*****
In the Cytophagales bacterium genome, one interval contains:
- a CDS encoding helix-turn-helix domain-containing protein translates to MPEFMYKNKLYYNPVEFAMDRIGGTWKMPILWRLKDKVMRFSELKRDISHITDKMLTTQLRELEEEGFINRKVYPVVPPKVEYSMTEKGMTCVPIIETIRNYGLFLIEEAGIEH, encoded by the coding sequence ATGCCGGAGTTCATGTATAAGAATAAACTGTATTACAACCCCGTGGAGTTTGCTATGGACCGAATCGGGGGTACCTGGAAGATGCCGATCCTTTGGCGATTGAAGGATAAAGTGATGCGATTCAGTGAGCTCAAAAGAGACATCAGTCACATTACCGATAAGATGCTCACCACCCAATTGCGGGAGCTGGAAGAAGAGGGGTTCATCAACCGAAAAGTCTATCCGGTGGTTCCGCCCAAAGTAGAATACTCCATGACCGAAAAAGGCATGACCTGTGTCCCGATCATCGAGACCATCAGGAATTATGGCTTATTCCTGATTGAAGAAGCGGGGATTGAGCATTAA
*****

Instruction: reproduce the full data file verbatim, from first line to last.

In the Cytophagales bacterium genome, one interval contains:
- a CDS encoding helix-turn-helix domain-containing protein translates to MPEFMYKNKLYYNPVEFAMDRIGGTWKMPILWRLKDKVMRFSELKRDISHITDKMLTTQLRELEEEGFINRKVYPVVPPKVEYSMTEKGMTCVPIIETIRNYGLFLIEEAGIEH, encoded by the coding sequence ATGCCGGAGTTCATGTATAAGAATAAACTGTATTACAACCCCGTGGAGTTTGCTATGGACCGAATCGGGGGTACCTGGAAGATGCCGATCCTTTGGCGATTGAAGGATAAAGTGATGCGATTCAGTGAGCTCAAAAGAGACATCAGTCACATTACCGATAAGATGCTCACCACCCAATTGCGGGAGCTGGAAGAAGAGGGGTTCATCAACCGAAAAGTCTATCCGGTGGTTCCGCCCAAAGTAGAATACTCCATGACCGAAAAAGGCATGACCTGTGTCCCGATCATCGAGACCATCAGGAATTATGGCTTATTCCTGATTGAAGAAGCGGGGATTGAGCATTAA